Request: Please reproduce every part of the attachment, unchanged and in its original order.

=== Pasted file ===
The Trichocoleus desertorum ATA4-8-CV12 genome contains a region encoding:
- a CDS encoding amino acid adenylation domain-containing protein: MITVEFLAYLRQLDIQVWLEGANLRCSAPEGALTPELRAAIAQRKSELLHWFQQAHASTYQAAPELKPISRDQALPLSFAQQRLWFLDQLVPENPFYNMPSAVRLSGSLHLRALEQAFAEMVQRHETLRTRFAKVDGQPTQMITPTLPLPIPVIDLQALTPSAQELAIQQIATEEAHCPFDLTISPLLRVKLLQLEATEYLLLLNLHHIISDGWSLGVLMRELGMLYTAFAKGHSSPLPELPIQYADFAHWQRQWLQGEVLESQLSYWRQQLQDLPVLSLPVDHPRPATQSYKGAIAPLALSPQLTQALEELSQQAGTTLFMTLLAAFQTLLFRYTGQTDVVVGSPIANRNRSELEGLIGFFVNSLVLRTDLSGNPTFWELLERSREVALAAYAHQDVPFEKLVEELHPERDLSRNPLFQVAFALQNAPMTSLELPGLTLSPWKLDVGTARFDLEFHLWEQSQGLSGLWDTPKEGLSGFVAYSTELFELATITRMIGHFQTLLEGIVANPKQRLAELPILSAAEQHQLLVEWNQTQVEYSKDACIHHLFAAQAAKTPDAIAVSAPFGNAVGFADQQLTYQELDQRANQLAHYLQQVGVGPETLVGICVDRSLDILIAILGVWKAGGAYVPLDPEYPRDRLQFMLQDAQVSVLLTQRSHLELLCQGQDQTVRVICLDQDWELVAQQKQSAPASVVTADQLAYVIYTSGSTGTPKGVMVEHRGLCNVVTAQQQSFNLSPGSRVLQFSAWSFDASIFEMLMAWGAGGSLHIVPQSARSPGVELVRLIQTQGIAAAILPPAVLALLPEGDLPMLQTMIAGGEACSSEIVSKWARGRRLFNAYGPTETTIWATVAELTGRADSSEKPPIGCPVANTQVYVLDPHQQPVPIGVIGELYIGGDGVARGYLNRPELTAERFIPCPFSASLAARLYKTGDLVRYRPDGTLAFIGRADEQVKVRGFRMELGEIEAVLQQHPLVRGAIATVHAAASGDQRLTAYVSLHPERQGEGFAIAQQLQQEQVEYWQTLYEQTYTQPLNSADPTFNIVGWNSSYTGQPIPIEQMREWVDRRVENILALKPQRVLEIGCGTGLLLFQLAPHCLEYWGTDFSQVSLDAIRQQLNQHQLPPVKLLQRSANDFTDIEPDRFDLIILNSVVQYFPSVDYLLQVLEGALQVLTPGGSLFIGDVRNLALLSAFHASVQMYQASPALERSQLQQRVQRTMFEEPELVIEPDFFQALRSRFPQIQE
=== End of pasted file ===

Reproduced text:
The Trichocoleus desertorum ATA4-8-CV12 genome contains a region encoding:
- a CDS encoding amino acid adenylation domain-containing protein: MITVEFLAYLRQLDIQVWLEGANLRCSAPEGALTPELRAAIAQRKSELLHWFQQAHASTYQAAPELKPISRDQALPLSFAQQRLWFLDQLVPENPFYNMPSAVRLSGSLHLRALEQAFAEMVQRHETLRTRFAKVDGQPTQMITPTLPLPIPVIDLQALTPSAQELAIQQIATEEAHCPFDLTISPLLRVKLLQLEATEYLLLLNLHHIISDGWSLGVLMRELGMLYTAFAKGHSSPLPELPIQYADFAHWQRQWLQGEVLESQLSYWRQQLQDLPVLSLPVDHPRPATQSYKGAIAPLALSPQLTQALEELSQQAGTTLFMTLLAAFQTLLFRYTGQTDVVVGSPIANRNRSELEGLIGFFVNSLVLRTDLSGNPTFWELLERSREVALAAYAHQDVPFEKLVEELHPERDLSRNPLFQVAFALQNAPMTSLELPGLTLSPWKLDVGTARFDLEFHLWEQSQGLSGLWDTPKEGLSGFVAYSTELFELATITRMIGHFQTLLEGIVANPKQRLAELPILSAAEQHQLLVEWNQTQVEYSKDACIHHLFAAQAAKTPDAIAVSAPFGNAVGFADQQLTYQELDQRANQLAHYLQQVGVGPETLVGICVDRSLDILIAILGVWKAGGAYVPLDPEYPRDRLQFMLQDAQVSVLLTQRSHLELLCQGQDQTVRVICLDQDWELVAQQKQSAPASVVTADQLAYVIYTSGSTGTPKGVMVEHRGLCNVVTAQQQSFNLSPGSRVLQFSAWSFDASIFEMLMAWGAGGSLHIVPQSARSPGVELVRLIQTQGIAAAILPPAVLALLPEGDLPMLQTMIAGGEACSSEIVSKWARGRRLFNAYGPTETTIWATVAELTGRADSSEKPPIGCPVANTQVYVLDPHQQPVPIGVIGELYIGGDGVARGYLNRPELTAERFIPCPFSASLAARLYKTGDLVRYRPDGTLAFIGRADEQVKVRGFRMELGEIEAVLQQHPLVRGAIATVHAAASGDQRLTAYVSLHPERQGEGFAIAQQLQQEQVEYWQTLYEQTYTQPLNSADPTFNIVGWNSSYTGQPIPIEQMREWVDRRVENILALKPQRVLEIGCGTGLLLFQLAPHCLEYWGTDFSQVSLDAIRQQLNQHQLPPVKLLQRSANDFTDIEPDRFDLIILNSVVQYFPSVDYLLQVLEGALQVLTPGGSLFIGDVRNLALLSAFHASVQMYQASPALERSQLQQRVQRTMFEEPELVIEPDFFQALRSRFPQIQE